Many of the volcanoes in Indonesia, the Philippines, Japan, and other places around the “ring of fire” of the Pacific are potentially very dangerous, as they can have violent explosive eruptions such as Vesuvius did in 79 A.D., or even more violent. The most hazardous volcano in the U.S. is Mt. Rainier, although Yellowstone has the potential for catastrophic eruptions. When we consider volcanic hazard, we look at the probability of the volcano erupting in the near future, such as the next few decades, and the impact to human life and property. Even a not very large eruption from Mt. Rainier could cause ice in glaciers to melt, creating devastating mudflows.
What are three facts about volcanoes that most people don’t know?
1. Volcanoes don’t suddenly erupt without any warning. The movie correctly depicted that they had warning, because of the many earthquakes, but the people at the time did not connect the earthquakes to the volcano.

2. Pyroclastic flows and mudflows are much more dangerous than lava flows. Many lava flows travel slowly enough that you can get away from them, or even walk over them if the crust has cooled enough (cooled lava is a very good insulator, so the flow may still be molten underneath, but with a cool hard crust). Pyroclastic flows and mudflows travel much faster and often it is not possible to escape them using a car.

3. The most spectacular volcanoes to photograph and visit while in eruption are usually the least dangerous ones. For example, Stromboli in Italy, Yasur in Vanuatu, and Kilauea in Hawaii. They have either small explosions or no explosions at all, which makes them very tame as far as volcanoes go.

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Mill Creek Entertainment
Hey, Vern: It's the Ernest P. Worrell Story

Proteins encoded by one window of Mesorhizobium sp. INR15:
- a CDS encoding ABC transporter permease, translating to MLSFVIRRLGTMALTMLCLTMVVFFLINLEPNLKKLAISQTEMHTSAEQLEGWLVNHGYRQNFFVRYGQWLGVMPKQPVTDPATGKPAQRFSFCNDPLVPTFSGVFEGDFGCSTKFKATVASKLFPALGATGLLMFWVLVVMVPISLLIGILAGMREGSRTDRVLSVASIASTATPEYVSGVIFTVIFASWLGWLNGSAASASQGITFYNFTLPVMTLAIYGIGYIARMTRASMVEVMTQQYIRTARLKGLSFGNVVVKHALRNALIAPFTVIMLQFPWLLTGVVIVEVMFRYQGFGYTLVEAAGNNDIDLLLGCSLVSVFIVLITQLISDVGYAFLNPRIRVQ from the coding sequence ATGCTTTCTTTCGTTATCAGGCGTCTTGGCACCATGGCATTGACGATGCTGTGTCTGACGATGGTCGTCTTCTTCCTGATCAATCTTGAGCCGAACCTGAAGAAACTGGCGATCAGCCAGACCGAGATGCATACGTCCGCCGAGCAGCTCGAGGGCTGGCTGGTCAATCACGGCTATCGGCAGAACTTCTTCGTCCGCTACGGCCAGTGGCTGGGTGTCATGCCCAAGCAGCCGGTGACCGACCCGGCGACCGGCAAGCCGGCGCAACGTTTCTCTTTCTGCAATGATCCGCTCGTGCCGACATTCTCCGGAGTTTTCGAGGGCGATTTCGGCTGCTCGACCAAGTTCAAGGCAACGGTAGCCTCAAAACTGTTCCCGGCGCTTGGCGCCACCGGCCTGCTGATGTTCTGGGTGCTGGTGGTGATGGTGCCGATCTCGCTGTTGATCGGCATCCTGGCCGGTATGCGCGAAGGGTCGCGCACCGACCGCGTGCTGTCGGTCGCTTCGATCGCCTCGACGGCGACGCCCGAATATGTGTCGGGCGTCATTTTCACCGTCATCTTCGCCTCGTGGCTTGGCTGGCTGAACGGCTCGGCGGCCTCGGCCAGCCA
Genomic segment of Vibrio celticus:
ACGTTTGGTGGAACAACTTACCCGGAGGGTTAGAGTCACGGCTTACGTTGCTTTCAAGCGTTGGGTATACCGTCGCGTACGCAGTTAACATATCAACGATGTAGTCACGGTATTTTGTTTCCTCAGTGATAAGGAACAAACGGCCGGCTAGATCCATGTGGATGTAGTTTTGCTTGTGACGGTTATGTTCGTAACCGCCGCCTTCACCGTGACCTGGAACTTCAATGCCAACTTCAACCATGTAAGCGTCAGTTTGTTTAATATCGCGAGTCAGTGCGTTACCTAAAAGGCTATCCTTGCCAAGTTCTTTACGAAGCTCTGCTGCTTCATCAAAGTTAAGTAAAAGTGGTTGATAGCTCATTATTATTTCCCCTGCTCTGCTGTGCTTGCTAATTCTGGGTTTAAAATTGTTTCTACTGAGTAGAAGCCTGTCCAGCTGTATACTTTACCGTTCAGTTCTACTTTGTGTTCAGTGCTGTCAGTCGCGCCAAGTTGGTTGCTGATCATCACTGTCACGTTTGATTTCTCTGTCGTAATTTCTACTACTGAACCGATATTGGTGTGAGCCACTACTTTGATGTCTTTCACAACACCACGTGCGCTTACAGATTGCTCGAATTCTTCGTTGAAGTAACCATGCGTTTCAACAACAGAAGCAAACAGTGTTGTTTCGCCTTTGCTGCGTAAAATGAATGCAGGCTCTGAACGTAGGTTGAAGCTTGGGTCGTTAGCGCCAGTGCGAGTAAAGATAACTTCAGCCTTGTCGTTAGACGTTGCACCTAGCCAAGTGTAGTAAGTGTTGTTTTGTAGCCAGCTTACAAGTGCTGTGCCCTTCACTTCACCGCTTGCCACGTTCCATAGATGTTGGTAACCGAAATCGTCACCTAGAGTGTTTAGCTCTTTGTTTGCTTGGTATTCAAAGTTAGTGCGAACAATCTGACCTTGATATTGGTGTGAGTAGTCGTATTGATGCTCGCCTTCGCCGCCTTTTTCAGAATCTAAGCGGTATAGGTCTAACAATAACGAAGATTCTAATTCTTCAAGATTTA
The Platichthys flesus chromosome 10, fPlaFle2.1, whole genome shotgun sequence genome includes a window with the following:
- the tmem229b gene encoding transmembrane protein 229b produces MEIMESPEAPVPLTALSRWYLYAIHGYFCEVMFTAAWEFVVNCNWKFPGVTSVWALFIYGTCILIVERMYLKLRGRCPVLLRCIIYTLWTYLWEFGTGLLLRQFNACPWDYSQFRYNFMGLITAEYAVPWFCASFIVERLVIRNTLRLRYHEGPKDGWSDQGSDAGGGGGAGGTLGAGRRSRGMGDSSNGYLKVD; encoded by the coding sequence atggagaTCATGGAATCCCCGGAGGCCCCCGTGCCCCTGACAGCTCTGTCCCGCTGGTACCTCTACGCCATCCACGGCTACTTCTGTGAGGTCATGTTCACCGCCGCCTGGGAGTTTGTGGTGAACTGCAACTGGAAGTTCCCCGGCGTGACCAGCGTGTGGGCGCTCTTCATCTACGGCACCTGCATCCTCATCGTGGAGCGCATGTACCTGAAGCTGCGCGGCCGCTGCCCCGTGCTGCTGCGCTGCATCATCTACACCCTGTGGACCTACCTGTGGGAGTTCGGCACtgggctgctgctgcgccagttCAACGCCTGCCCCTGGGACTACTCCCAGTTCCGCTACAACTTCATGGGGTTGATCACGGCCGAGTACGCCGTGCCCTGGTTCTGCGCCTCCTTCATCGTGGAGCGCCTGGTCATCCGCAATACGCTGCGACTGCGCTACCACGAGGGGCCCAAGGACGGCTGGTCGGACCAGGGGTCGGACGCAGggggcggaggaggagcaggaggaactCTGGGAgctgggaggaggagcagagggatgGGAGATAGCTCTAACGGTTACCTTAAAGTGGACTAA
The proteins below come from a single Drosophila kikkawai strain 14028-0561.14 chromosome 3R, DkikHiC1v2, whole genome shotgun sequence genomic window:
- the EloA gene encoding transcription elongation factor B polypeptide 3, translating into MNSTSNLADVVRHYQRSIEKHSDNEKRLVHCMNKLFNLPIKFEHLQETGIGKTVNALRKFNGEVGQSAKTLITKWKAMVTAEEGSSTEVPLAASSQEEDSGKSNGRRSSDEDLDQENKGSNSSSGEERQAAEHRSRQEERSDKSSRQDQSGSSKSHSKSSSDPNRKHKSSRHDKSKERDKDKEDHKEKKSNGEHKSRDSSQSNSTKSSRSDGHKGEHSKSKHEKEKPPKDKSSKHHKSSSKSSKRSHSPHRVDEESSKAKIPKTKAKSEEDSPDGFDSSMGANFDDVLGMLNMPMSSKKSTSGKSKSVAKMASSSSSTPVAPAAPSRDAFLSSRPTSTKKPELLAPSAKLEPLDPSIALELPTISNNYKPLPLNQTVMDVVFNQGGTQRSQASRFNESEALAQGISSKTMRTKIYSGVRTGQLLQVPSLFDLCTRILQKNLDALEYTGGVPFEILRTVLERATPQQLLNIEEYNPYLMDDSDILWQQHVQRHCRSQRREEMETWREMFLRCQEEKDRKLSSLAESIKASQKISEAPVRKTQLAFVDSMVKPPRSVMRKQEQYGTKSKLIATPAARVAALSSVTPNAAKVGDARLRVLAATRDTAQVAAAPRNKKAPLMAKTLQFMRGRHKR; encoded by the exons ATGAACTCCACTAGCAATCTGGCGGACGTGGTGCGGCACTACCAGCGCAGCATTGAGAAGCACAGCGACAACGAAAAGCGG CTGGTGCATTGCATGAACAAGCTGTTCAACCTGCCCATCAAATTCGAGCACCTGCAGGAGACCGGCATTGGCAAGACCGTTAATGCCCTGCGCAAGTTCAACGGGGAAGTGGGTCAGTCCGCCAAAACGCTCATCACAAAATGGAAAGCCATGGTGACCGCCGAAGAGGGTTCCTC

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Mill Creek Entertainment

In her review of the 1991 children’s comedy Ernest Scared Stupid, The Washington Post film critic Rita Kempley described the titular character, the dim-witted but well-meaning Ernest P. Worrell, as “the global village idiot.” As portrayed by Kentucky native Jim Varney, Ernest was in the middle of a 10-film franchise that would see him mistakenly incarcerated (Ernest Goes to Jail), enlisting in the military (Ernest in the Army), substituting for an injured Santa (Ernest Saves Christmas), and returning to formal education in order to receive his high school diploma (Ernest Goes to School).

Unlike slapstick contemporaries Yahoo Serious and Pauly Shore, Varney took a far more unusual route to film stardom. With advertising executive John Cherry III, Varney originated the Ernest character in a series of regional television commercials. By one estimate, Ernest appeared in over 6000 spots, hawking everything from ice cream to used cars. They grew so popular that the pitchman had a 20,000-member fan club before his first movie, 1987’s Ernest Goes to Camp, was even released.

Varney and Ernest became synonymous, so much so that the actor would dread going on dates for fear Ernest fans would approach him; he sometimes wore disguises to discourage recognition. Though he could recite Shakespeare on a whim, Varney was rarely afforded the opportunity to expand his resume beyond the denim-jacketed character. It was for this reason that Varney, though grateful for Ernest’s popularity, would sometimes describe his notoriety as a “mixed blessing,” one that would come to a poignant end foreshadowed by one of his earliest commercials.